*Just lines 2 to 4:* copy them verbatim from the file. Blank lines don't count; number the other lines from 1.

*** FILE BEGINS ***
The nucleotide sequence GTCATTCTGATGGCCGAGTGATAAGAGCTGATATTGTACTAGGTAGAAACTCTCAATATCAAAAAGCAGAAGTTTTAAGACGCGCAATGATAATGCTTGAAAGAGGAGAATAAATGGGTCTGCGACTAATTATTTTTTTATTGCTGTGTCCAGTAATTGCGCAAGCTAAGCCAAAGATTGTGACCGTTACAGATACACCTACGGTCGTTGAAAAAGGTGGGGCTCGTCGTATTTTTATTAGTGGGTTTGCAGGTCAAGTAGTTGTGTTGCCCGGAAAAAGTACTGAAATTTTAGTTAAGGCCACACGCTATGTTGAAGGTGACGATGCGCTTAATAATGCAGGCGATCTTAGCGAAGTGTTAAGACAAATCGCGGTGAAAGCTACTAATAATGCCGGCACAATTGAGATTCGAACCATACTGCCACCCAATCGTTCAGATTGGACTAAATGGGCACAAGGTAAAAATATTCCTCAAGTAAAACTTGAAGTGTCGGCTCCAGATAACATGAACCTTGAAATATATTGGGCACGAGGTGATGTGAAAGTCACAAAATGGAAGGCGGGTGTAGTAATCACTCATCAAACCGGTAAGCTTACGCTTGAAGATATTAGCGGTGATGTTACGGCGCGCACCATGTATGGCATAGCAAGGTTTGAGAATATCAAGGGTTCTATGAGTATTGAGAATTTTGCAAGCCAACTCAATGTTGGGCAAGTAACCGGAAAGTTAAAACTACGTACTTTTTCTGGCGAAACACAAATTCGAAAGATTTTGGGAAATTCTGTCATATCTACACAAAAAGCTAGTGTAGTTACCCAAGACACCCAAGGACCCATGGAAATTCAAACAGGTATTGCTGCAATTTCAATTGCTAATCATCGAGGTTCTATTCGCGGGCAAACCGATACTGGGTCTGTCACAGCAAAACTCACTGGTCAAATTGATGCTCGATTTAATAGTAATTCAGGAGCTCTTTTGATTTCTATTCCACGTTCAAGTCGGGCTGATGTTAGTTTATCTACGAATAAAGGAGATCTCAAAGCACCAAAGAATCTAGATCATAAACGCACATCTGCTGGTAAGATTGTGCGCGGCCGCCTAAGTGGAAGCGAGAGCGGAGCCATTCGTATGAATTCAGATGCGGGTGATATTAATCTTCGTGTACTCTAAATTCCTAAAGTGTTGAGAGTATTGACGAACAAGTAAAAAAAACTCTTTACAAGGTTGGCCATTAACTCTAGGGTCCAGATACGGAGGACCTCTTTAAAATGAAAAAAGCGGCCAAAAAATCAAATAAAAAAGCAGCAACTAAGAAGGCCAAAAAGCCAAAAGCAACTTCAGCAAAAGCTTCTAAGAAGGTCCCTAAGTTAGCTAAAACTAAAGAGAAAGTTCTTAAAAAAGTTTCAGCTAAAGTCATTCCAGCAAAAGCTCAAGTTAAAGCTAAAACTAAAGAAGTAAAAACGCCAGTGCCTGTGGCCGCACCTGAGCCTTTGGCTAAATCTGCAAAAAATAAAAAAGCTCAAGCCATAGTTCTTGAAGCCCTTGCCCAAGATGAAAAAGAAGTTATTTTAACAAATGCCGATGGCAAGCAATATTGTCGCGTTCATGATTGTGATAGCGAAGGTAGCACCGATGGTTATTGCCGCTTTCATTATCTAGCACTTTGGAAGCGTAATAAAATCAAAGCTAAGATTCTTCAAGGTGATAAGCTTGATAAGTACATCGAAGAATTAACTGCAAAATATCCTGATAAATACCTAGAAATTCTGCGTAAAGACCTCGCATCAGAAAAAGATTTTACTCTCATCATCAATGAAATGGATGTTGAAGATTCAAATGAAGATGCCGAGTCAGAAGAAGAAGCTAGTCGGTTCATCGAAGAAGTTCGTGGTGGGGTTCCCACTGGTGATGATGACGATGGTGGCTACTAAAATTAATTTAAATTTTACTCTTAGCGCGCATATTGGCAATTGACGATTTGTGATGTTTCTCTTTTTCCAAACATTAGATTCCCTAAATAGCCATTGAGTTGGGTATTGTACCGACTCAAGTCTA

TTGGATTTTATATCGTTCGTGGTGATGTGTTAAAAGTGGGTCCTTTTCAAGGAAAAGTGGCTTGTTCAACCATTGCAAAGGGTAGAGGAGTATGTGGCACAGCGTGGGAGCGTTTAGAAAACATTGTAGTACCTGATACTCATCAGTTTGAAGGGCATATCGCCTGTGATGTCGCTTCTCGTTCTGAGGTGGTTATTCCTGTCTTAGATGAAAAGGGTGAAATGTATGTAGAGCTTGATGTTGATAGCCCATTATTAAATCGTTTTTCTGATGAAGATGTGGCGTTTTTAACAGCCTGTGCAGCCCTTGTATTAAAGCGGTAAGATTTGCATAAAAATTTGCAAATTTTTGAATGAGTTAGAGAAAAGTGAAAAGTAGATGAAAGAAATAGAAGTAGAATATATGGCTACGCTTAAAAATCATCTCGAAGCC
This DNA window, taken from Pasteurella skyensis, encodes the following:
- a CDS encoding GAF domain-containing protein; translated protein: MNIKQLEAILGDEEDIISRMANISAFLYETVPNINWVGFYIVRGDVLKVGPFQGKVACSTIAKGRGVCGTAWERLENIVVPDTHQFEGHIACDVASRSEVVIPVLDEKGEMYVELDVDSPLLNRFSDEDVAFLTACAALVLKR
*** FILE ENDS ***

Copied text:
TTGGATTTTATATCGTTCGTGGTGATGTGTTAAAAGTGGGTCCTTTTCAAGGAAAAGTGGCTTGTTCAACCATTGCAAAGGGTAGAGGAGTATGTGGCACAGCGTGGGAGCGTTTAGAAAACATTGTAGTACCTGATACTCATCAGTTTGAAGGGCATATCGCCTGTGATGTCGCTTCTCGTTCTGAGGTGGTTATTCCTGTCTTAGATGAAAAGGGTGAAATGTATGTAGAGCTTGATGTTGATAGCCCATTATTAAATCGTTTTTCTGATGAAGATGTGGCGTTTTTAACAGCCTGTGCAGCCCTTGTATTAAAGCGGTAAGATTTGCATAAAAATTTGCAAATTTTTGAATGAGTTAGAGAAAAGTGAAAAGTAGATGAAAGAAATAGAAGTAGAATATATGGCTACGCTTAAAAATCATCTCGAAGCC
This DNA window, taken from Pasteurella skyensis, encodes the following:
- a CDS encoding GAF domain-containing protein; translated protein: MNIKQLEAILGDEEDIISRMANISAFLYETVPNINWVGFYIVRGDVLKVGPFQGKVACSTIAKGRGVCGTAWERLENIVVPDTHQFEGHIACDVASRSEVVIPVLDEKGEMYVELDVDSPLLNRFSDEDVAFLTACAALVLKR